FDA Requests Belantamab Mafodotin for R/R Multiple Myeloma Be Pulled From US Market

After an update from the phase 3 DREAMM-3 study the use of belantamab monotherapy for previously treated patients with relapsed or refractory multiple myeloma was pulled from US market authorization by request of the FDA.

Drug manufacturer GSK pulls its monotherapy treatment for previously treated adult patients with relapsed or refractory multiple myeloma (RRMM) belantamab mafodotin-blmf (Blenrep) following a request from the FDA, according to a press release from GSK.1

The FDA request to withdraw belantamab’s US marketing authorization is based on the previous results of the open label, randomized phase 3 confirmatory DREAMM-3 trial (NCT04162210) that did not meet the requirements of the FDA’s accelerated approval program. The trial compared belantamab monotherapy to pomalidomide in combination with low dose dexamethasone (PomDex) in RRMM patients who were treated with at least 4 prior therapies, including an anti-CD38 monoclonal antibody, a proteasome inhibitor, and an immunomodulatory agent.

“We respect the Agency’s approach to the accelerated approval regulations and associated process. Multiple myeloma is a challenging disease, with poor outcomes for patients whose disease has become resistant to standard-of-care treatments,” said Sabine Luik, Chief Medical Officer of GSK, in the press release. “We will continue the DREAMM clinical trial program and work with the US FDA on a path forward for this important treatment option for patients with multiple myeloma.”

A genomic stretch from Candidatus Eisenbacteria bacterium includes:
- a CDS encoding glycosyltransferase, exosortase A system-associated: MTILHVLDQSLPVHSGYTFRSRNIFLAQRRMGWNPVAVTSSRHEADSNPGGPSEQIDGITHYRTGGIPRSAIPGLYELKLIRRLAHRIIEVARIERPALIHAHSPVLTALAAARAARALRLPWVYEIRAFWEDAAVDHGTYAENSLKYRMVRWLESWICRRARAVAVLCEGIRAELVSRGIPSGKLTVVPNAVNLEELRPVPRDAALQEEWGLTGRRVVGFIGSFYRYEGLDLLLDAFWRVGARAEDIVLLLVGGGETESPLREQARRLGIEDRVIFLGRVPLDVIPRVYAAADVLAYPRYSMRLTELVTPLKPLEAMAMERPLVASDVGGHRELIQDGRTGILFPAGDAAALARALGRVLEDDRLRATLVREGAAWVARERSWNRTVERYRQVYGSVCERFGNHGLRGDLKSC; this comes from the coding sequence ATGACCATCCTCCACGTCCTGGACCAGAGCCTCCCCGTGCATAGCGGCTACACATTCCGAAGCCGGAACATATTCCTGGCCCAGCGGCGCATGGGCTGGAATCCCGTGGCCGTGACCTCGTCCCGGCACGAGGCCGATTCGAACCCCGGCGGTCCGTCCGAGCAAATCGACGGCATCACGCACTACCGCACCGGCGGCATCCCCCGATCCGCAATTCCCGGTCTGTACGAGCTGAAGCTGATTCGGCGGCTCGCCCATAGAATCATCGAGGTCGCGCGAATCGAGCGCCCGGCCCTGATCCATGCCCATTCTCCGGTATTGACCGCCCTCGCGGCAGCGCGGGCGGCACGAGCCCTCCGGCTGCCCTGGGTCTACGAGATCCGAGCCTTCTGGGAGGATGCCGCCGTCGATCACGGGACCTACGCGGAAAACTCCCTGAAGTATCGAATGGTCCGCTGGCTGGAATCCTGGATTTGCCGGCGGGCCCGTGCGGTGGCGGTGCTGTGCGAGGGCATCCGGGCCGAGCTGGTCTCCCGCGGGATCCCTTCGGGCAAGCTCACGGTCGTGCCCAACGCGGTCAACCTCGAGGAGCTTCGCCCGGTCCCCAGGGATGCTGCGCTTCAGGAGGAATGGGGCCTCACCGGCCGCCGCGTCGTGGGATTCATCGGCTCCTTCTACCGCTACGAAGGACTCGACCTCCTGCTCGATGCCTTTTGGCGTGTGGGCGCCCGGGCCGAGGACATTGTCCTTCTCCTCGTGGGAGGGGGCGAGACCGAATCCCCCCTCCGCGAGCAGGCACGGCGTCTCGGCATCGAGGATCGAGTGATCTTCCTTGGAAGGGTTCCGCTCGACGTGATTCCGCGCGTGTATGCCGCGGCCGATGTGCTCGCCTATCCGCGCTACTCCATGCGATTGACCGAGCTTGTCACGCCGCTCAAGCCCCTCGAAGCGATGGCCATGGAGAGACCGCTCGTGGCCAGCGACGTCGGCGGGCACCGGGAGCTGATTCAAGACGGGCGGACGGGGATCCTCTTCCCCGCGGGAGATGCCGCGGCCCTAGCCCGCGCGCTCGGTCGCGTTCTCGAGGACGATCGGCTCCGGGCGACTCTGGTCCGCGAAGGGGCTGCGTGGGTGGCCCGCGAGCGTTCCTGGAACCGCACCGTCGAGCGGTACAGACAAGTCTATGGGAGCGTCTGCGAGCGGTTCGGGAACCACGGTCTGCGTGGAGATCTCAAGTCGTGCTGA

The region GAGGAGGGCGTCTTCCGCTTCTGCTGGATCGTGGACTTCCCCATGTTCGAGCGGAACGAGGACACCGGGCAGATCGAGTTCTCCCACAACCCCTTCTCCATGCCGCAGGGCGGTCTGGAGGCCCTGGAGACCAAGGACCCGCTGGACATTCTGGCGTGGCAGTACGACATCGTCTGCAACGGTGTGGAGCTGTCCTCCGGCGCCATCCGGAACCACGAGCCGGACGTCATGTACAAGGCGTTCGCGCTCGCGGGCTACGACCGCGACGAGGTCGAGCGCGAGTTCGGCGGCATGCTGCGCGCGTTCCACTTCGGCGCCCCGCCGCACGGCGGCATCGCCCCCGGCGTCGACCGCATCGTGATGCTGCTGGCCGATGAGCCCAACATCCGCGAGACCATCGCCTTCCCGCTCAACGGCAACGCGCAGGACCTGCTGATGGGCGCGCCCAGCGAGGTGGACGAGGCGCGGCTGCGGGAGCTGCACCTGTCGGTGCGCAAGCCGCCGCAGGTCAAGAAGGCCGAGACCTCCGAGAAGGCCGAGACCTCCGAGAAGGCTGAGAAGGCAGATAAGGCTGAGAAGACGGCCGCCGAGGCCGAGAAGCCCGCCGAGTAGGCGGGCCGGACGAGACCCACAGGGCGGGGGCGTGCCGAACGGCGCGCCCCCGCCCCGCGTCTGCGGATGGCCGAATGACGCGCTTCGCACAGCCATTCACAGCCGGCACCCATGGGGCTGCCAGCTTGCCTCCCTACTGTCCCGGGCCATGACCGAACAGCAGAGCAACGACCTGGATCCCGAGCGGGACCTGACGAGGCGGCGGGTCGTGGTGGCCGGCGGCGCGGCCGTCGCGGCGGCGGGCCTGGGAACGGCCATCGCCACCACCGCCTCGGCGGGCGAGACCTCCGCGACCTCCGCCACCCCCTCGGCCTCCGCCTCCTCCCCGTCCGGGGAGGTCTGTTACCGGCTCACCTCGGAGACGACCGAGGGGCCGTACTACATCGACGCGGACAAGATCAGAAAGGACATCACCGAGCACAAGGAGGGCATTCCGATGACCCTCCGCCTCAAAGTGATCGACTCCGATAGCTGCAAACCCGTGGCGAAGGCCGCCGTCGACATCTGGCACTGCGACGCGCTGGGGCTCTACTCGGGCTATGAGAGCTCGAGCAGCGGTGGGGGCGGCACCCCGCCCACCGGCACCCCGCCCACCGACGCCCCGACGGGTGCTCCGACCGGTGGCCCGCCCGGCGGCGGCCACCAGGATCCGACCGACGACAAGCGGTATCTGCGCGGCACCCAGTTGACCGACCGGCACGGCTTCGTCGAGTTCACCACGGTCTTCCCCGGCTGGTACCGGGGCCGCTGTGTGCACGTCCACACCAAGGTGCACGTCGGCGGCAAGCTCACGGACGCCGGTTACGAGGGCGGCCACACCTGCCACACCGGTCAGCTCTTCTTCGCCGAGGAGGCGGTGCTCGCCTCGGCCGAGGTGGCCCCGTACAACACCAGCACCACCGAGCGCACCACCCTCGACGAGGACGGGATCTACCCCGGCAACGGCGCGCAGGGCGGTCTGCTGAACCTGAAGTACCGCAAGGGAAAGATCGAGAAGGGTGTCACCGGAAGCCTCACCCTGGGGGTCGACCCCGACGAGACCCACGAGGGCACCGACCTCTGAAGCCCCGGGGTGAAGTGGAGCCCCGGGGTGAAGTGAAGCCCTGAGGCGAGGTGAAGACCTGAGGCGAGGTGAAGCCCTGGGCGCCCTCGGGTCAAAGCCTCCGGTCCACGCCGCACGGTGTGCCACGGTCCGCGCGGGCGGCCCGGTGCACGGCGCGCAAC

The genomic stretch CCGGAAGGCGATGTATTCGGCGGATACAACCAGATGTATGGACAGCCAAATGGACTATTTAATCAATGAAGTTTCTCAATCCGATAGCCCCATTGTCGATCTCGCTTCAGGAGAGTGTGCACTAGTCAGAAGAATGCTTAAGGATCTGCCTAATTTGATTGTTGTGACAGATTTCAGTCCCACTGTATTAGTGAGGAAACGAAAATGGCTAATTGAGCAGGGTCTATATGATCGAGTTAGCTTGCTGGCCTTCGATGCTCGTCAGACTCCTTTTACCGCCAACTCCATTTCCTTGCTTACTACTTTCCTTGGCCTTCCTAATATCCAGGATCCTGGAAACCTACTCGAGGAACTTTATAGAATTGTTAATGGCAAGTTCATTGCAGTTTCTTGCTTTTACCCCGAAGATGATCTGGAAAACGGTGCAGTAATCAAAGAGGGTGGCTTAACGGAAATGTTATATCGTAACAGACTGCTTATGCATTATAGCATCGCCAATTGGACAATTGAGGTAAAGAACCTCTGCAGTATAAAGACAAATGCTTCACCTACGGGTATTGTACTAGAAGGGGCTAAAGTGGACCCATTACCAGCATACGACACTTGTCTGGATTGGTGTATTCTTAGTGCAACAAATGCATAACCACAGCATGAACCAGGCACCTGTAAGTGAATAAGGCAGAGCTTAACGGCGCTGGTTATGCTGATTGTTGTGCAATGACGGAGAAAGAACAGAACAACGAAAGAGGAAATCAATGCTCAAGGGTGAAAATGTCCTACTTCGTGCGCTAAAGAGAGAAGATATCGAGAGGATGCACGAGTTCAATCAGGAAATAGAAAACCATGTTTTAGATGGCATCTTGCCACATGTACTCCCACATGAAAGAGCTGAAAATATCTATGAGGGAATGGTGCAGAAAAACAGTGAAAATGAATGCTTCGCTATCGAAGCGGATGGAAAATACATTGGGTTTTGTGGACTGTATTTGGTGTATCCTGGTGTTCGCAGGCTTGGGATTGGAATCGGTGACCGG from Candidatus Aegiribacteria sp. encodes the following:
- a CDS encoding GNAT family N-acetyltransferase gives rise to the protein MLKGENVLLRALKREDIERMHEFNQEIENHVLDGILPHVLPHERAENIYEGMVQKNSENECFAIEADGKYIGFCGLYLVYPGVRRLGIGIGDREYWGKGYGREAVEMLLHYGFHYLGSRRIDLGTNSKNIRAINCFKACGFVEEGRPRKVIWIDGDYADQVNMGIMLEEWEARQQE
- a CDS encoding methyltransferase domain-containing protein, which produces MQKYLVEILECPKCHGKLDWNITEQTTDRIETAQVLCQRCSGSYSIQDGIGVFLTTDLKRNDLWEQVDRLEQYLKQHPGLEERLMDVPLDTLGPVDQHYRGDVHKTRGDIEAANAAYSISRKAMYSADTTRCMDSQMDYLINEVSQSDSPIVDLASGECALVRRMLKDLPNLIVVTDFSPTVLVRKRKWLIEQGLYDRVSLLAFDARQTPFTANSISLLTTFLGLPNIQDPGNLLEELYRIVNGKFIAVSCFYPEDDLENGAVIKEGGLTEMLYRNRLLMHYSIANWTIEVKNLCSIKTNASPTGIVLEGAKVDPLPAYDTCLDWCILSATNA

In the update of the DREAMM-3 trial the primary endpoint of median progression-free survival (PFS) between the two cohorts was longer in the monotherapy group at 11.2 months compared with 7 months in the combination cohort (HR 1.03; 95% CI, 0.72-1.47).2 The ORR was also higher in the belantamab group at 41% vs 36% for patients on PomDex, and belantamab showed a deeper response than PomDex with a 25% very good partial response (VGPR) in the monotherapy group vs 8% in the combination arm.

Other secondary endpoints included duration of response (DOR) and overall survival (OS), but the median DOR was not reached in the belantamab group compared with 8.5 months in the PomDex group, but at 12 months the DOR rates favored patients on belantamab at 76.8% vs 48.4% in the PomDex arm. OS had only achieved a 37.5% overall maturity with median OS being virtually identical between the 2 arms at a median OS of 21.2 months in the belantamab arm and 21.1 months in the PomDex arm (HR 1.14; 95% CI, 0.77, 1.68).

The FDA had originally granted an accelerated approval to belantamab based off the results of the phase 2 DREAMM-2 study that looked at patients either on 2.5-mg/kg or 3.4-mg/kg of belantamab monotherapy.3 However, this approval was contingent on a confirmed clinical benefit in a phase 3 trial and the update of the DREAMM-3 trial did not show to the FDA enough of a benefit nor statistically significant result.